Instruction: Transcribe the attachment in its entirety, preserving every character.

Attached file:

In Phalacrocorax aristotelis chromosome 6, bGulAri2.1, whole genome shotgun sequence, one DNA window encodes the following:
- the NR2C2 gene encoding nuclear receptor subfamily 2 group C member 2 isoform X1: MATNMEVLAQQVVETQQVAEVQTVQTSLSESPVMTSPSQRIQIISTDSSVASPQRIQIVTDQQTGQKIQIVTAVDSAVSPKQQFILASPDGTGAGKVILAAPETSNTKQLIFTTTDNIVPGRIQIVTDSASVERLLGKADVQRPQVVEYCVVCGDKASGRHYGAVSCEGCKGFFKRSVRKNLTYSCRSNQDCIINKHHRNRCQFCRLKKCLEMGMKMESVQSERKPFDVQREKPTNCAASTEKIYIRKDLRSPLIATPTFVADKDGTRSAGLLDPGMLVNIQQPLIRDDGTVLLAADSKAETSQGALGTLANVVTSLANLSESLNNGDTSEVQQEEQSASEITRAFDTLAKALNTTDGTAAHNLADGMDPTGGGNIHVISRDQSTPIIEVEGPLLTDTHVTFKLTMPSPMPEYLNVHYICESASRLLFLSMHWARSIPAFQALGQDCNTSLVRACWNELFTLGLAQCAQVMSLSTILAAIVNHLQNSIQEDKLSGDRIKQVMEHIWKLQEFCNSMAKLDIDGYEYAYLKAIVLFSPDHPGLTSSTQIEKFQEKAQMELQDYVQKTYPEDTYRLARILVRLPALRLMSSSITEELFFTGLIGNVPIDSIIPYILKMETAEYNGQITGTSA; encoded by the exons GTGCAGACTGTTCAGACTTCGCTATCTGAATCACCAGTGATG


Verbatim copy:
In Phalacrocorax aristotelis chromosome 6, bGulAri2.1, whole genome shotgun sequence, one DNA window encodes the following:
- the NR2C2 gene encoding nuclear receptor subfamily 2 group C member 2 isoform X1: MATNMEVLAQQVVETQQVAEVQTVQTSLSESPVMTSPSQRIQIISTDSSVASPQRIQIVTDQQTGQKIQIVTAVDSAVSPKQQFILASPDGTGAGKVILAAPETSNTKQLIFTTTDNIVPGRIQIVTDSASVERLLGKADVQRPQVVEYCVVCGDKASGRHYGAVSCEGCKGFFKRSVRKNLTYSCRSNQDCIINKHHRNRCQFCRLKKCLEMGMKMESVQSERKPFDVQREKPTNCAASTEKIYIRKDLRSPLIATPTFVADKDGTRSAGLLDPGMLVNIQQPLIRDDGTVLLAADSKAETSQGALGTLANVVTSLANLSESLNNGDTSEVQQEEQSASEITRAFDTLAKALNTTDGTAAHNLADGMDPTGGGNIHVISRDQSTPIIEVEGPLLTDTHVTFKLTMPSPMPEYLNVHYICESASRLLFLSMHWARSIPAFQALGQDCNTSLVRACWNELFTLGLAQCAQVMSLSTILAAIVNHLQNSIQEDKLSGDRIKQVMEHIWKLQEFCNSMAKLDIDGYEYAYLKAIVLFSPDHPGLTSSTQIEKFQEKAQMELQDYVQKTYPEDTYRLARILVRLPALRLMSSSITEELFFTGLIGNVPIDSIIPYILKMETAEYNGQITGTSA; encoded by the exons GTGCAGACTGTTCAGACTTCGCTATCTGAATCACCAGTGATG